One conversation was about the use of the spiritual Go Down Moses in our Passover Haggadahs. The first email included an article from Global Jews that advocated retiring the song. The thoughtful and respectful responses gave all of us new ways to think about Passover, our Haggadahs, and the message we want to send in our liturgy. One respondent provided a contemporary introduction to the song citing its history and importance.
The other conversation came from a request for a PowerPoint presentation on Humanistic Judaism that could be modified for a talk at a local JCC. Two leaders responded with links to presentations that were ready for personal editing and presentation. All of us appreciated the speedy response.
There is another important characteristic of those who live their values from a place of love. That characteristic is hope. Rabbi Wine said: “hope is a choice, never found, never given, always taken.”
As Humanistic Jews, we strive to live by our humanistic values because we know that our foundation of love gives us hope and the strength to act.
- Human Agency: We know people have the power to achieve global survival, happiness, and dignity using their own abilities.
- Social Justice: We know we can work with others for a future where the dignity and freedom of every human being is upheld.
- Critical Thinking: We know that through science, empirical evidence, reason, experimentation, empathy, creativity, and artistic expression we can address Jewish and universal human questions to improve the world and ourselves.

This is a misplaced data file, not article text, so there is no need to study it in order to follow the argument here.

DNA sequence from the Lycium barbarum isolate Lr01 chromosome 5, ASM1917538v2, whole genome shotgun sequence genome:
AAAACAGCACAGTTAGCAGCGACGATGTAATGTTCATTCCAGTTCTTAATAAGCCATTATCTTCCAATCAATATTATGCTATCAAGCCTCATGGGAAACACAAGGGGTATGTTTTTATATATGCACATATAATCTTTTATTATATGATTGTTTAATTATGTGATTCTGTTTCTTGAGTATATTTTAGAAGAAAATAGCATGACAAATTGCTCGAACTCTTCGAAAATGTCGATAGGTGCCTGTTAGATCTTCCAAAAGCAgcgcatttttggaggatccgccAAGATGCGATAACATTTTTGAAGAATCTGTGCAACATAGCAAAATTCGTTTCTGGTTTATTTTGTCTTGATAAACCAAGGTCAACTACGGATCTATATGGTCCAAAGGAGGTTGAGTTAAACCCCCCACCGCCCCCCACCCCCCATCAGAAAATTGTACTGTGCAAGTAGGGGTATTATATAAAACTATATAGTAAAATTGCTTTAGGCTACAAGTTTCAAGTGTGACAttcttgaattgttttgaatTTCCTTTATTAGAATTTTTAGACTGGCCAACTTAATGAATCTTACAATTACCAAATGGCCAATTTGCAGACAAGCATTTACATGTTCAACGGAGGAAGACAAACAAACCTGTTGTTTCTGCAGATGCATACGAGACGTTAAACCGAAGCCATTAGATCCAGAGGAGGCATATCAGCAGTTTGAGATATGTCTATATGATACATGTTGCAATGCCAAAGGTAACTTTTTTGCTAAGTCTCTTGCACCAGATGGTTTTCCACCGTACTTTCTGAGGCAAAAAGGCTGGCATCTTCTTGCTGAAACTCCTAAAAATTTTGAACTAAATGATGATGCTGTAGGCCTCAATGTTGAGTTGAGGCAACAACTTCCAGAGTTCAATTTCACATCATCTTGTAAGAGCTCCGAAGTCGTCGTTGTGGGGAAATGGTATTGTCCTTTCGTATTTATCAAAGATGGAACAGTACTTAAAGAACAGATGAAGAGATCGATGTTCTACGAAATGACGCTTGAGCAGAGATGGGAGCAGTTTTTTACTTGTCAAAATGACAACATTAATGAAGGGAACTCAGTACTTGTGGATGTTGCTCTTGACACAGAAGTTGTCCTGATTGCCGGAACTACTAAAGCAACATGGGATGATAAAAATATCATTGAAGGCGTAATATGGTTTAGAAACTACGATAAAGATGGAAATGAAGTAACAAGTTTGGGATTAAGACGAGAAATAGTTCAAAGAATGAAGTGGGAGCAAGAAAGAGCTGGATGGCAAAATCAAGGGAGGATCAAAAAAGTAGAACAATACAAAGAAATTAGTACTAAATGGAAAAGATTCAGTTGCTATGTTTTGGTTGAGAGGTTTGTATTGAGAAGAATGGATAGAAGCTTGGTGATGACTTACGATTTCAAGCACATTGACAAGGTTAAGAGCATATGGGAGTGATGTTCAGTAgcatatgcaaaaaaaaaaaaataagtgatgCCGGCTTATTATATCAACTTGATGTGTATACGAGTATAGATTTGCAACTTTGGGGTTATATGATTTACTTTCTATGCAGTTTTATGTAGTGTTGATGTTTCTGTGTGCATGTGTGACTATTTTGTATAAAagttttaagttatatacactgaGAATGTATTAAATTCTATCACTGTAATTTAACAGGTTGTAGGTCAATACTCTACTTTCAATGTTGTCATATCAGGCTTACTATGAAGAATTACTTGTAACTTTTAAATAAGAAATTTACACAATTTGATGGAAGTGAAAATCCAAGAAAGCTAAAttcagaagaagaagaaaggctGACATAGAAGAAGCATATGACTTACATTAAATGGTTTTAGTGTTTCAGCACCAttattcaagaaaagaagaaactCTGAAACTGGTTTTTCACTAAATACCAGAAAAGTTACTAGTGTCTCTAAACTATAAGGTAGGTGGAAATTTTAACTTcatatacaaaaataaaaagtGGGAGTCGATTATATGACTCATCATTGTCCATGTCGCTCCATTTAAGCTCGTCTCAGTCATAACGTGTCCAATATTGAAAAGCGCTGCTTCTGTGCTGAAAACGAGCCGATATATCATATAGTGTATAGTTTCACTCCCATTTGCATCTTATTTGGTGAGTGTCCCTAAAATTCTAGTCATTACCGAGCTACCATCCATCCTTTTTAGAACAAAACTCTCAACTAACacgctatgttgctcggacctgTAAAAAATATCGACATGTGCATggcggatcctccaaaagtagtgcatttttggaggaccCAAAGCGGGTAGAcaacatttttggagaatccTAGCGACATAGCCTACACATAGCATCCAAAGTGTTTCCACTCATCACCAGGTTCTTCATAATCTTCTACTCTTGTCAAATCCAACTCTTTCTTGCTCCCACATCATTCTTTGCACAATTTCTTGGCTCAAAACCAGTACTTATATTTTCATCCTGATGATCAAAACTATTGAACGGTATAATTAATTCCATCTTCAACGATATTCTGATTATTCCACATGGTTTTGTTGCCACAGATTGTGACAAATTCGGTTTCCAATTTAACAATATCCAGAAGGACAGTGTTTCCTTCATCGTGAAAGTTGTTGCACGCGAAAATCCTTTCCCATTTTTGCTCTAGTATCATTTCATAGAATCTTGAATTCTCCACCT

The world needs people living the values I described. One of the most important ways the Society for Humanistic Judaism is striving to meet this need is through our pluralistic initiative Jews for a Secular Democracy. JFASD is working to defend the separation of church and state.
The dream for this initiative began in 2017. Today there are organized cohorts in New York, Florida, and Michigan. There are over 30 videos available on its YouTube channel recorded from the meaningful presentations that occur regularly. JFASD provides the opportunity to send messages to our local politicians on important national legislation.
There are also four part-time staff in addition to Paul Golin. Two of them are leaders located locally here in Michigan: Katie Reiter, National Coordinator (who now lives in Tucson for part of the year) and Nomi Joyrich, Michigan Director of JFASD. Tomorrow evening you can join us for a panel discussion with Michigan Senator Rosemary Bayer and President Pro Tempore Senator Jeremy Moss about the separation of religion and government in Michigan today.
I began with an acknowledgment of a difficult topic, the Shoah. We are not living in a time such as the Shoah. We are living in a time when we need to be concerned and active about the human rights of people within our country and the world. We must ask ourselves: what is the right path to take?
What legacy do we, as Humanistic Jews, want to leave?
Humanistic Jews come together in love. Love of our history, love of our culture, love of learning, love of laughing and joy, and love of community. It is this love that creates the “right path” for us. This love gives us, together, the strength to hope and to act.
Rabbi Wine wrote that “hope is an act of will, affirming, in the presence of evil, that good things will happen, preferring in the face of failure, self-esteem to pity. Optimists laugh, even in the dark. They know that hope is a lifestyle – not a guarantee.”
Without love, there is no hope. Without hope, there is no action. Therefore, our legacy must be one of love. And indeed, the ancient rabbis would agree.
Rabbi Yohanan said: “Go and observe what is the right way that a person should embrace.”
Rabbi Eliezer said: “Have a good eye.”
Rabbi Yehoshua said: “Be a good friend.”
Rabbi Yoseh said: “Be a good neighbor.”
Rabbi Shimon said: “Be one who sees consequences.”
Rabbi Elazar said: “Have a good heart.”
Rabbi Yohanan said to them: “I prefer the words of Rabbi Elazar to yours, because his words – have a good heart – include yours as well.” (2:9)
Humanistic Judaism Values. Mission and Vision – Society for Humanistic Judaism (shj.org)
Pirkei Avot 2. Pirkei Avot 2:1 (sefaria.org)
Rabbi Wine, “Hope is a Choice” from Here is Our Light, pages 5-6.